Mike The Mechanic brought us all back to some semblance of reality when he asked if we were going to check out the next stage. We all shook ourselves and we were back in the room, so to speak.

I wanted to know more about the team. I asked Kirsty the role of everybody concerned as we walked down to the start.

“Steve, Chris’ dad. He’s team manager, does everything. Looks after Chris, the car. Looks after the team.” Kirsty pointed ahead to Dawn who was eagerly rushing down to the starting point to see her husband and son go out. “Dawn, Chris’ mum. She looks after Chris.” Kirsty paused. A perfect pause because let us face reality, mums look after their boys. End of. “She makes the tea, prepares the food, cleans the car and arranges all the hospitality.” Mike wasn’t with us as he had stayed behind to look after base camp. She pointed back towards the garage. “Mike, he’s the mechanic with Steve. He’s Steve second really. Mike cleans the car when he can but looks after the mechanical side of things.” Kirsty pointed to herself and in a coy manner looked down at the floor. “I’m Chris’s girlfriend. I do the PR, try and do all the admin when I can. I clean the car, do the food, the drink.” Kirsty looked up and shrugged her shoulders. “We muck in and do what we can.”

I Look On As Kirsty Has A Last Minute Chat With Chris

Through that whole introduction from Kirsty I could feel the friendly, family atmosphere which was this racing team. From the moment myself and Viv rocked up to the circuit and presented ourselves at their garage, it was there in abundance. So how did Yan Griffiths, Chris’s usual co-driver, fit into this equation?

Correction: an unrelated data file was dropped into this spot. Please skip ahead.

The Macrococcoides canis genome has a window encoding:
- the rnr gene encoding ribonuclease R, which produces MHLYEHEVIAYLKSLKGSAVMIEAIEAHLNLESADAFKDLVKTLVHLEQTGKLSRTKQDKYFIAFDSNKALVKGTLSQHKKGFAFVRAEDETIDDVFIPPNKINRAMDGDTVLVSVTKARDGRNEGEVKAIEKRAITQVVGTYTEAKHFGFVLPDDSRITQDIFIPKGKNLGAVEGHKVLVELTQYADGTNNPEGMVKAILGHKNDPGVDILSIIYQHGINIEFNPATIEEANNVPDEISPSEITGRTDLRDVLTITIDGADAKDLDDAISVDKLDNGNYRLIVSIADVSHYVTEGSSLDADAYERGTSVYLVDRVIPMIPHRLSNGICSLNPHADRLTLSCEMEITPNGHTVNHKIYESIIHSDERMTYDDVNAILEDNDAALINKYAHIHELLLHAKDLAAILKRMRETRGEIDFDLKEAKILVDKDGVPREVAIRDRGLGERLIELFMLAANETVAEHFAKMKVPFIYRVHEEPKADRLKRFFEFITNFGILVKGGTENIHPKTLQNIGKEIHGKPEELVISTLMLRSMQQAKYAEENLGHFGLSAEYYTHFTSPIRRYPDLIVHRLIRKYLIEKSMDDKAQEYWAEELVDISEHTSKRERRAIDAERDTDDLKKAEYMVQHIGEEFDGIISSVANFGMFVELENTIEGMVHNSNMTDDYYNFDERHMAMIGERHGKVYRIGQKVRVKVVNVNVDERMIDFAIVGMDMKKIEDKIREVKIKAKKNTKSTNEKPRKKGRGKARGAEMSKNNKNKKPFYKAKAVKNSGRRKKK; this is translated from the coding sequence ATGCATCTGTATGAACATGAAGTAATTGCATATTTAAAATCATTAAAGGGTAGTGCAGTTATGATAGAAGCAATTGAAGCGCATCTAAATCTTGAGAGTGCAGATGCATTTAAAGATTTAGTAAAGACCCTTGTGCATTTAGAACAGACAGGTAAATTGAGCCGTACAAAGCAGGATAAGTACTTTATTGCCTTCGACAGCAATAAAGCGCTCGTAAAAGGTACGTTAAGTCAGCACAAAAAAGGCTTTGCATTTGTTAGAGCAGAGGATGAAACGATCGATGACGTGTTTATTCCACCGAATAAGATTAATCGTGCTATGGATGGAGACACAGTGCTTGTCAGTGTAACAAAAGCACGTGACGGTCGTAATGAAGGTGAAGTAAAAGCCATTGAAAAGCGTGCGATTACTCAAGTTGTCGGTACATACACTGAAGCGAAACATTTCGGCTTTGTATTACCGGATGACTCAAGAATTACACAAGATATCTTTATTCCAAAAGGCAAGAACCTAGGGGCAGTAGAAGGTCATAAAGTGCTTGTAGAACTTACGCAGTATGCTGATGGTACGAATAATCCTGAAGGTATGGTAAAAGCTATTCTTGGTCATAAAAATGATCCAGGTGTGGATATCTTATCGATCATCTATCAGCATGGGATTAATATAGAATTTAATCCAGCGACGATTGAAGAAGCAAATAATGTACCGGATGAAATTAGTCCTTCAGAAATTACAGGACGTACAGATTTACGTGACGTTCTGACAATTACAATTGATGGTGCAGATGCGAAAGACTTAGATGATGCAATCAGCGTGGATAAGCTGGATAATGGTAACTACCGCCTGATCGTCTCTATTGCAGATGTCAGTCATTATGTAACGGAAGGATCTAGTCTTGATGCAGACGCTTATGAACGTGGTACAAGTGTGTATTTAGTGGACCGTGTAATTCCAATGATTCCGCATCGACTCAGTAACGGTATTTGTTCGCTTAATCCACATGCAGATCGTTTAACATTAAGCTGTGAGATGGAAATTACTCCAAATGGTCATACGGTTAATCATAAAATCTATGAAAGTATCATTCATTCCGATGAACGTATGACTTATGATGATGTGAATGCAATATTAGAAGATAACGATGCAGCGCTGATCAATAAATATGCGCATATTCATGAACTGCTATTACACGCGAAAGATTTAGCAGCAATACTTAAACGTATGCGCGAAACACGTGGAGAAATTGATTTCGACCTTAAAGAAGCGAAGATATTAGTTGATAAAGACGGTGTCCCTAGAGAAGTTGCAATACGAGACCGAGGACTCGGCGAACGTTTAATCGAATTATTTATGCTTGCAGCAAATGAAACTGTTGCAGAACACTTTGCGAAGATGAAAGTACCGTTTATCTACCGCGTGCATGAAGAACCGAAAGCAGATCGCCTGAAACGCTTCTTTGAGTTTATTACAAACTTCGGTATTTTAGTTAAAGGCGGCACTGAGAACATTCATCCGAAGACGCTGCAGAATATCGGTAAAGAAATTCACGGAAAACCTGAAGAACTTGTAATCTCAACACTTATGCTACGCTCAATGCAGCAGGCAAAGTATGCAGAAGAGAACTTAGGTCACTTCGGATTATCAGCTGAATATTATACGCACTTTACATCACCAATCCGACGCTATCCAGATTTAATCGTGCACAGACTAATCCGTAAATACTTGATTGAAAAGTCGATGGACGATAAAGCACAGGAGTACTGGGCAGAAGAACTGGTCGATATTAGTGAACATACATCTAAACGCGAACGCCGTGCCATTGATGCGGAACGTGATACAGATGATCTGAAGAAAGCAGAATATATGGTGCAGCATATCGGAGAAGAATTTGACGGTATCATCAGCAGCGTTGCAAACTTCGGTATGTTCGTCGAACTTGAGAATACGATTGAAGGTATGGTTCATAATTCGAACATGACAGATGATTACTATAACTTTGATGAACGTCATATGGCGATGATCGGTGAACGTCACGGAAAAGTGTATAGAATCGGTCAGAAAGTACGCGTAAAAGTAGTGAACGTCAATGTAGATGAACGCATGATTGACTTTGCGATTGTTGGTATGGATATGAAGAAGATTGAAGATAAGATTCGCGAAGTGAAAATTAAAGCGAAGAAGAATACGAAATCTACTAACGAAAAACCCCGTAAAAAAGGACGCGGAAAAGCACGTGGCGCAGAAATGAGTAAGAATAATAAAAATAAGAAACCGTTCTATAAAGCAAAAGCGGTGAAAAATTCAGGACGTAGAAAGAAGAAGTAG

“Facebook.” Dawn replied looking back as we walked by Chris’s car, Dawn giving thumbs up to her boys. “Chris put out for a co-driver, Yan replied and the rest is history.”

“Six years now.” Kirsty said.

“They did Nationals, that was the first big year. Won that.” Dawn said proudly. “2013 was the BRC Challenge. 2014 we went to BRC. 2015 BTRDA, won that.” Another smile. “And last year BRC3, won that.”

The mood had changed on the walk to the start line. We had gone from reminiscing about Chris’ crash to the achievements. It seemed a perfect curve of topic and one to end on as Chris and Steve edged forward to the start line. There had been a big hold-up due to a crash on track, Dawn had commented that an ambulance had gone out on circuit.

That is rallying. The calm. The storm. The calm and then the storm again.

My next question was a very important one.

Where can I get a cup of tea?

Part 3 of “Weekend With…..Chris Wheeler” will be published tomorrow. Chris comes back to the garage, we do his Quick 10 and his dad Steve educates me on a rally car.

Neil Simmons and Viv Gillings

Twitter: @world_racing

Photo Credits: © Viv Simmons

Twitter: @viv_simmons

Weekend With…..Chris Wheeler – Part 1

 

Chris Wheeler And His Co-Driver Father, Steve, Get Ready For Another Stage

Part One: Rallying, Presents And The Return Of Chris Wheeler.

I had no pre-conceived ideas as to how our weekend with feature was going to pan-out. I had a plan of what I wanted to achieve but was willing to go with the flow.

What I actually walked away with was a sense of humility, an overwhelming desire and passion to succeed. A determined, yet friendly attitude towards racing. These were the traits that Chris Wheeler and his team oozed. We were made to feel so welcome from the moment we arrived and I can genuinely say, with hand on heart that Chris, Kirsty, Steve, Dawn and Mike are some of the loveliest people I have met, inside and outside motor racing.